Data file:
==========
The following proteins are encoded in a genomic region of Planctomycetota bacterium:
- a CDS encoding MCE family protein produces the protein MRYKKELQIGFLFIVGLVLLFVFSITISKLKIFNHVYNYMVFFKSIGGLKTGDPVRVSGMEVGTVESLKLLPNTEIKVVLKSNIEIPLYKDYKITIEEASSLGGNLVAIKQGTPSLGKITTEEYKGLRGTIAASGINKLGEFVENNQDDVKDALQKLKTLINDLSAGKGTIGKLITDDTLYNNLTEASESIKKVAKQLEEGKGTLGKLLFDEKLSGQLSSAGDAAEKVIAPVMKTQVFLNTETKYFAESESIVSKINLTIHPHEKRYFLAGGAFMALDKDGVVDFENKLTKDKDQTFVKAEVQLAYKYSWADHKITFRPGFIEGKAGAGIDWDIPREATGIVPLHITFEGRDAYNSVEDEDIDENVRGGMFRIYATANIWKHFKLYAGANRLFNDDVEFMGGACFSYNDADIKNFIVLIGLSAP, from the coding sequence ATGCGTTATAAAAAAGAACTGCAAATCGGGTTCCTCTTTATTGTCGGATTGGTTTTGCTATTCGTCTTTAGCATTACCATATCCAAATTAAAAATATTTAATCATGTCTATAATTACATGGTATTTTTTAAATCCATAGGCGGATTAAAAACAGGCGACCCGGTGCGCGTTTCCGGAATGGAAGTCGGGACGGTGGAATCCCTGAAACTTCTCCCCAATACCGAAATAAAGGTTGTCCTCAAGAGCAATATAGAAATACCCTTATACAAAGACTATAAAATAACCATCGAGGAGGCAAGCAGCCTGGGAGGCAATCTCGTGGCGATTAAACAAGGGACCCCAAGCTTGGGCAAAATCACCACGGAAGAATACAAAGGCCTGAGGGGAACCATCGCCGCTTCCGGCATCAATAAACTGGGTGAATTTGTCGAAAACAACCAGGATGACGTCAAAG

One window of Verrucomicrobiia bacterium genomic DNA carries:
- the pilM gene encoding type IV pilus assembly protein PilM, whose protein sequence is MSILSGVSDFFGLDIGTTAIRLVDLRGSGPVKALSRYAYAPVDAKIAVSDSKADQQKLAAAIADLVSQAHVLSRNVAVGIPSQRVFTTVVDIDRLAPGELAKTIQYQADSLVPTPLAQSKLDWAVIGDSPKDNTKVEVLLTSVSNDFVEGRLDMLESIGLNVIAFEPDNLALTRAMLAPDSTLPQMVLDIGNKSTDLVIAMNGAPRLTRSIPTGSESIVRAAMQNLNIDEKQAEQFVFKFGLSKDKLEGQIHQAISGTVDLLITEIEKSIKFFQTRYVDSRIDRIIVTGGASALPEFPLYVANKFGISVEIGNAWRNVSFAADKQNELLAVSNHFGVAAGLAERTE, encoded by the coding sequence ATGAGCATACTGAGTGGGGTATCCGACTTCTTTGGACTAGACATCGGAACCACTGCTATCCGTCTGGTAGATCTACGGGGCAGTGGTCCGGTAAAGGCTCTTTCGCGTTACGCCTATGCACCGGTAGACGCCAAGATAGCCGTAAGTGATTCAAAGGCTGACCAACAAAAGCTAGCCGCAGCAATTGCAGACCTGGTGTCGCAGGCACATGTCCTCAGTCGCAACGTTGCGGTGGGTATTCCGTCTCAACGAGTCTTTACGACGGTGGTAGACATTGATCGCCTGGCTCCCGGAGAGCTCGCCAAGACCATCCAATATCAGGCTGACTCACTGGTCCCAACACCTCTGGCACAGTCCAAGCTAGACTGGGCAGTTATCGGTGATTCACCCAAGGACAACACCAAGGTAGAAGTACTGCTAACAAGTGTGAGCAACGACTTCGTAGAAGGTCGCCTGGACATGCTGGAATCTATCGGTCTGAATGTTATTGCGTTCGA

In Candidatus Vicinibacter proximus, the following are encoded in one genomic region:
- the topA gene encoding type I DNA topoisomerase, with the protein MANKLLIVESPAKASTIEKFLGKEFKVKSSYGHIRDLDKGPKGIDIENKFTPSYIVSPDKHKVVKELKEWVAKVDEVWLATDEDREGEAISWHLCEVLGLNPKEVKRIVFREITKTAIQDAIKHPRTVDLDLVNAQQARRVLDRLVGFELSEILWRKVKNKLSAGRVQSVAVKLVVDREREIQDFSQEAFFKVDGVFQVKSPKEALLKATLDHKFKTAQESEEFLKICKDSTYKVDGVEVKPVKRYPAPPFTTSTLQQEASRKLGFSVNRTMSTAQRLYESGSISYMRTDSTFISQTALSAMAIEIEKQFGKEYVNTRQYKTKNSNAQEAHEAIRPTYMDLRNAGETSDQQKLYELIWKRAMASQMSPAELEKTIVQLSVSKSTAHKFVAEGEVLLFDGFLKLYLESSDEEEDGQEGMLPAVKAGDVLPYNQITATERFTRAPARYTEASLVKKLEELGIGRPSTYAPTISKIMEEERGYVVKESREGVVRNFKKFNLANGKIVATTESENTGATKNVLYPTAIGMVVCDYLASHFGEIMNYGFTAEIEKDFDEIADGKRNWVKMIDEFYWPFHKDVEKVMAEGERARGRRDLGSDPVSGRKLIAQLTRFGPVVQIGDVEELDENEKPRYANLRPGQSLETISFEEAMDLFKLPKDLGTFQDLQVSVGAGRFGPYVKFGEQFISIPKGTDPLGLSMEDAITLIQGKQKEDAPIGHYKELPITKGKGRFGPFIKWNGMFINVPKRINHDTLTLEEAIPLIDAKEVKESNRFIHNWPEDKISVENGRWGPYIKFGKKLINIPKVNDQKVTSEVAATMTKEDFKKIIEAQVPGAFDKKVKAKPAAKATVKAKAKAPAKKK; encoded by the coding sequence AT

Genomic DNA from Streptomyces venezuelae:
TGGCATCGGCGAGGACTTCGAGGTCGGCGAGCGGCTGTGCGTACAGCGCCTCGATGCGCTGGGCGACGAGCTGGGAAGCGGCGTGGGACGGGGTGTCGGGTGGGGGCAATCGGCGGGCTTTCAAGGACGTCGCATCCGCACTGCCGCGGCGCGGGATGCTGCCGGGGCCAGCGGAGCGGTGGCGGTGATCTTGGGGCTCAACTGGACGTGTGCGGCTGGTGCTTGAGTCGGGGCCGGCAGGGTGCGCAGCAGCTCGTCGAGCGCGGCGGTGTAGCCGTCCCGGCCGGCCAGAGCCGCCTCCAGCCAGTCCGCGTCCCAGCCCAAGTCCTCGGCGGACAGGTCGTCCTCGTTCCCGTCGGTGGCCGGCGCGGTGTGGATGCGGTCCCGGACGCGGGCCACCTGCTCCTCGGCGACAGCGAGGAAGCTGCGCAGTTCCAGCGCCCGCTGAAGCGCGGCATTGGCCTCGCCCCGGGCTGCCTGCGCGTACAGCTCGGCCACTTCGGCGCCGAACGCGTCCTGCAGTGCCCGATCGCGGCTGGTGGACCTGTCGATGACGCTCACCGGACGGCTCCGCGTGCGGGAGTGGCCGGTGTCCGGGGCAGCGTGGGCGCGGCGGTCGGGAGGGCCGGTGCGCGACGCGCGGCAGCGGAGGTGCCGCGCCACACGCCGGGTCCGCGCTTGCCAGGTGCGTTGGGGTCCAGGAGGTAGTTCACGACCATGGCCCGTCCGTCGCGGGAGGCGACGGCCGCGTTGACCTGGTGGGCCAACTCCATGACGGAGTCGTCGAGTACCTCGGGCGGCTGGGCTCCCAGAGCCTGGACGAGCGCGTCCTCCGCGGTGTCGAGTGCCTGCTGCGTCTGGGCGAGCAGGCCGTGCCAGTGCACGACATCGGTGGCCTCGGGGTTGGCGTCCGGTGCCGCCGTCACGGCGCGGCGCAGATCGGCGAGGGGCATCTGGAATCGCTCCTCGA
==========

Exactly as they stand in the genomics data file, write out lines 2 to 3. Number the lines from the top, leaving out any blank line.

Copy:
- a CDS encoding MCE family protein produces the protein MRYKKELQIGFLFIVGLVLLFVFSITISKLKIFNHVYNYMVFFKSIGGLKTGDPVRVSGMEVGTVESLKLLPNTEIKVVLKSNIEIPLYKDYKITIEEASSLGGNLVAIKQGTPSLGKITTEEYKGLRGTIAASGINKLGEFVENNQDDVKDALQKLKTLINDLSAGKGTIGKLITDDTLYNNLTEASESIKKVAKQLEEGKGTLGKLLFDEKLSGQLSSAGDAAEKVIAPVMKTQVFLNTETKYFAESESIVSKINLTIHPHEKRYFLAGGAFMALDKDGVVDFENKLTKDKDQTFVKAEVQLAYKYSWADHKITFRPGFIEGKAGAGIDWDIPREATGIVPLHITFEGRDAYNSVEDEDIDENVRGGMFRIYATANIWKHFKLYAGANRLFNDDVEFMGGACFSYNDADIKNFIVLIGLSAP, from the coding sequence ATGCGTTATAAAAAAGAACTGCAAATCGGGTTCCTCTTTATTGTCGGATTGGTTTTGCTATTCGTCTTTAGCATTACCATATCCAAATTAAAAATATTTAATCATGTCTATAATTACATGGTATTTTTTAAATCCATAGGCGGATTAAAAACAGGCGACCCGGTGCGCGTTTCCGGAATGGAAGTCGGGACGGTGGAATCCCTGAAACTTCTCCCCAATACCGAAATAAAGGTTGTCCTCAAGAGCAATATAGAAATACCCTTATACAAAGACTATAAAATAACCATCGAGGAGGCAAGCAGCCTGGGAGGCAATCTCGTGGCGATTAAACAAGGGACCCCAAGCTTGGGCAAAATCACCACGGAAGAATACAAAGGCCTGAGGGGAACCATCGCCGCTTCCGGCATCAATAAACTGGGTGAATTTGTCGAAAACAACCAGGATGACGTCAAAG

One window of Verrucomicrobiia bacterium genomic DNA carries: